The crow-sized Pileated Woodpecker is common at Crown Maple Farm Pileated Woodpeckers create nest cavities in dead trees -- or snags -- at Crown Maple Farm

Another special woodpecker sighting was the Yellow-bellied Sapsucker (yes, Daffy Duck fans, ttthhuffering ttthhuckatash, there really are Yellow-bellied Ttthhaptthhuckers).  Here in eastern Pennsylvania where I live, I'm lucky to see a sapsucker once in three years.  I must have seen 20 of them in these woods.

I also saw DoThe Yellow-belied Sapsucker is one of many woodpecker species living at Crown Maple Farmwny Woodpeckers, Red-bellied Woodpeckers and Northern Flickers.

One of the most stunning birds in North America is the Wood Duck.  Go find a picture and see for yourself.  Four of them were seen on the marsh.  The marsh, by the way, teemed with avian life.  The Swamp Sparrows hanging around were also a rarity for me.

Understand that those of us who watch birds see a lot of species so frequently that we lose a little excitement over seeing them.  But each is special in its own way.  The vireos (Red-eyed, Warbling and Blue-headed), the raptors (besides the owl, I couldn't believe I saw a Northern Goshawk fly over, the Broad-winged and Red-tailed hawks, the American Kestrel in a nearby field, and even the ugly, ol' Turkey Vulture), the flycatchers (Great-crested, Least and Eastern Phoebe), the thrushes (Swainson's, Hermit and Wood, the Veery and even the American Robin) were all great to see and inventory.

At the end of this blog you'll see the rest of the birds I documented at the Crown Maple Syrup farm, every one of them God's creature, and every one of them worth thanking Him for the opportunity to experience seeing and hearing.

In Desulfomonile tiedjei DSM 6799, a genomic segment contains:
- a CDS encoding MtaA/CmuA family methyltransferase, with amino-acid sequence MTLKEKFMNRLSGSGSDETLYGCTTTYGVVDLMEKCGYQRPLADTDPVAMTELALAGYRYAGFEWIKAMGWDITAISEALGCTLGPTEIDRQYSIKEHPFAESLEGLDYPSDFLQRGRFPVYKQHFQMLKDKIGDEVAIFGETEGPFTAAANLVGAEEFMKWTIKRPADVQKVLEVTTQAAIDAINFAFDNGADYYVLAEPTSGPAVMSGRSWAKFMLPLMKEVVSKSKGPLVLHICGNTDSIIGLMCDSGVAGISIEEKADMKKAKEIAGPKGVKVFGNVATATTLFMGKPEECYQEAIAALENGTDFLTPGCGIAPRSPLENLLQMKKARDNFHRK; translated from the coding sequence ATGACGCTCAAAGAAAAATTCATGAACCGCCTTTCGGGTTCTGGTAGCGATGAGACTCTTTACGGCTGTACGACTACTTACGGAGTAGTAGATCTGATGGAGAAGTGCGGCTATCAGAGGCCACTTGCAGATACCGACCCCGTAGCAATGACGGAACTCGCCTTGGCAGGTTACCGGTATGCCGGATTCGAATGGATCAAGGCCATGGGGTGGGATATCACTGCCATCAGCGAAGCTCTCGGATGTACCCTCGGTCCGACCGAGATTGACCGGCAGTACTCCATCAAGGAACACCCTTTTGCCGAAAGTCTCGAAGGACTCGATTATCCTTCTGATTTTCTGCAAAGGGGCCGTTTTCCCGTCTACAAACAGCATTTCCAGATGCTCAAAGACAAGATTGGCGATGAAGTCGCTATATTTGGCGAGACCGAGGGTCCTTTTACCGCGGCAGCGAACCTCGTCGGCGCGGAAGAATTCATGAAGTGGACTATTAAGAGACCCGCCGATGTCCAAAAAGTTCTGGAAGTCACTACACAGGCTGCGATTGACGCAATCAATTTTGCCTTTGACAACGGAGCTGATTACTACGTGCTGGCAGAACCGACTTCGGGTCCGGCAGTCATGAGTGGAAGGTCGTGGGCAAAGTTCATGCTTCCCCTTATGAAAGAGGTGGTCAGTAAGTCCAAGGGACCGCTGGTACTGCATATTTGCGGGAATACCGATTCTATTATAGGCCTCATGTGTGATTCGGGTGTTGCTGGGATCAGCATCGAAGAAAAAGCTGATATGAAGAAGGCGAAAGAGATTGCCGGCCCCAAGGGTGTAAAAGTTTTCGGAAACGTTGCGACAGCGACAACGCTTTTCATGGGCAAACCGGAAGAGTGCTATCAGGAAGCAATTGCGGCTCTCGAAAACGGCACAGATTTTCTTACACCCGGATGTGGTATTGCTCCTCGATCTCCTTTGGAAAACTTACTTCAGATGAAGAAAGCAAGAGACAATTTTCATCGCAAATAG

And thanks, too, to Robb and Lydia for the opportunity.

Here are the rest:

Canada Goose
Mallard
House Wren
Carolina Wren
Black-capped Chickadee
Tufted Titmouse
White-breasted Nuthatch
Barn Swallow
Belted Kingfisher
Chipping Sparrow
White-throated Sparrow
Song Sparrow
Red-winged Blackbird
Eastern Towhee
Common Grackle
House Finch
Brown-headed Cowbird
Gray Catbird
House Finch
Mourning Dove
American Crow 

Comments

Hi Alan,

Robb and Tyge graciously invited the Waterman Bird Club Dutchess County)to bird at Crown Maple. If you are a member of eBIrd, you can see some of their results.

If you are on Facebook, join the Waterman Bird Club Facebook Community page - i just posted your blog to it.

Stancy

Thank you Alan,
I look forward to these birding reports and am pleased to see not only the photo of my favorite waterfowl, the Wood Duck, but to note that you saw four of them in the marsh.

Thank you, Robb, for conserving this special mountain top which offers at least four different habitats within which to see a wide variety of birds.

Stancy

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From the Farm provides updates on how the Crown Maple team is turning sap from the some of the most regal maple trees into quite possibly the purest maple syrup on earth. The Crown Maple team shares their insight into maple sugaring, the latest maple syrup production techniques, life in the sugarbush, conserving the land and sustainable forestry. Interested in more? Subscribe to receive updates.